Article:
Disclaimer: Originally published in May 2019. It is being republished since it still remains an interesting topic till today.
South Korean economy is export-oriented since the 1960s. More than 50% of its GDP comes from exports.
It has traditionally exported just technology and heavy industry goods, but lately, it has been exporting its culture as well in an effort to make long-term profits.
Why Export Culture?
South Korean economy was badly hit by the Asian Economic Crisis of the 1990s. The Korean Government then made a long-term strategy to spread the Korean culture in order to expand its influence to fulfill its economic motive.
You see, South Korea has limited natural resources and its birth rate is declining, but it has a good human resource.
Korean conglomerates started to invest in the entertainment industry when its government openly started to promote it by giving tax breaks.
Hence, the Hallyu Wave or South Korean popular culture wave was a result of the efforts of the government to promote their soft power by exporting their culture; their instruments? K-pop and K-dramas.
What is Soft Power?
Soft Power is the ability to showcase positive opinion of the values and culture of one’s own country in the eyes of other nations, without the use of force, but by mobilizing one’s own cultural resources. It is the ability to shape attitudes and preferences over a long time period.
For instance, it was not the military of the USA that made the ‘American’ culture and lifestyle the ideal one, it was equally the contribution of their companies, universities and entertainment industry, amongst other things, that had sold ‘the American dream’ and made it attractive.
We didn’t start wearing jeans and eating at McDonalds just one fine day, and it was definitely not their Army that forced us into doing it.
It was American soft power that gave its companies an edge over others companies, in international markets.
Similarly, South Korea has been exporting its culture since the beginning of the 21st century and the sustained efforts of the Korean government is showing results now.
Also Read: In Pics: Biggest K-Pop Band BTS’ Fans Launch A Stunning ‘BTS Train’ In Seoul
Hard work pays
K-pop/K-drama fans have a more positive perception of Korea, are more likely to buy Korean products and will have Korea as their travel destination.
It might also include buying a Hyundai car or a Samsung phone because the K-drama you were watching promoted it, or even investing in Korea or Korean companies. This is how soft power influences our behaviour.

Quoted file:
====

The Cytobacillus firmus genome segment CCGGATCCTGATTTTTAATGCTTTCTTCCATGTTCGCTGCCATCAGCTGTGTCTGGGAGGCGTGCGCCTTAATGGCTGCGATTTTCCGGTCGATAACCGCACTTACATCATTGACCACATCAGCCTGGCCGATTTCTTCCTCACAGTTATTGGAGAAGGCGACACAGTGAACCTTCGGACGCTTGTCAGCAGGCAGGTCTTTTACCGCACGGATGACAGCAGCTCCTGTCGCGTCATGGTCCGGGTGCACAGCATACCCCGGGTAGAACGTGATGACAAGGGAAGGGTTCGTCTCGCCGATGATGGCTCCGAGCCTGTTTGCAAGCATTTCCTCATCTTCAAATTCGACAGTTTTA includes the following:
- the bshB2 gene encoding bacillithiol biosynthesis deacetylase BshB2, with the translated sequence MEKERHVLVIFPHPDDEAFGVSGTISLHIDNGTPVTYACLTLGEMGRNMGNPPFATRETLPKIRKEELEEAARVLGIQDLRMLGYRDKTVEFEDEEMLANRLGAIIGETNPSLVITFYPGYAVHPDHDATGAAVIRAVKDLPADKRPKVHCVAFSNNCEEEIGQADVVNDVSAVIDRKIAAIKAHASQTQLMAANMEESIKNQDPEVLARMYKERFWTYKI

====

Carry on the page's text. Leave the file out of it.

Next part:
In fact, perception management via the Hallyu wave has influenced East and Pacific Asian society, they now serve as the biggest markets for South Korea.
Before this, countries like Japan and Vietnam had a negative image of Korea while the rest of the countries had no image of Korea at all.
BTS is a shining example of Korean soft power and a manifestation of the success of Korea’s cultural export. I probably don’t even need to introduce them now.
It is believed that the boy band adds $3.6 billion to the South Korean economy annually, I firmly believe their contribution will increase multifold in 2019.
According to a Korean news outlet, BTS had earned a profit of $88 million in 2018 (by October)! This is a record of sorts.
In 2017, 7% of tourists who visited South Korea mentioned BTS as the reason of their visit. And that was 2017, the beginning of the Love Yourself era, imagine what this percentage must have jumped to in 2019.
No wonder they were made Seoul’s Honorary Tourism Ambassadors.
The members of BTS were awarded South Korea’s Hwagwan Orders of Cultural Merit for their efforts to spread the Korean culture for all the right reasons.
I even tried to learn Korean just to understand them and their music better! Not to mention their enormous fanbase and an unending list of records they keep making and breaking.
Their sincere efforts to connect with ARMY (their fan base) has been immensely successful in building people-to-people contact.
In fact, it is not just BTS (through Bangtang Bomb and their Twitter account) who have succeeded in this sphere, there are several other K-pop groups who try to do the same.
Be it BlackPink’s ‘BlackPink Diaries’ and ‘BlackPink House’ or NCT’s ‘NCT Daily’, fans don’t just get to know a lot about these fans, but also about the Korean culture and norms, eating habits, etc through this.
India’s cultural export
India too has exported her culture via Bollywood, her dance, music, food, dresses etc. This is a big reason why India has the high-spirited image that it has on the world stage.
No wonder Trevor Noah thought a dance number was inevitable amidst the India-Pakistan war!
Image Credits: Google Images
Source: The Diplomat, Asia Experts Forum, nextshark.com
Find the blogger @parihar_tweets
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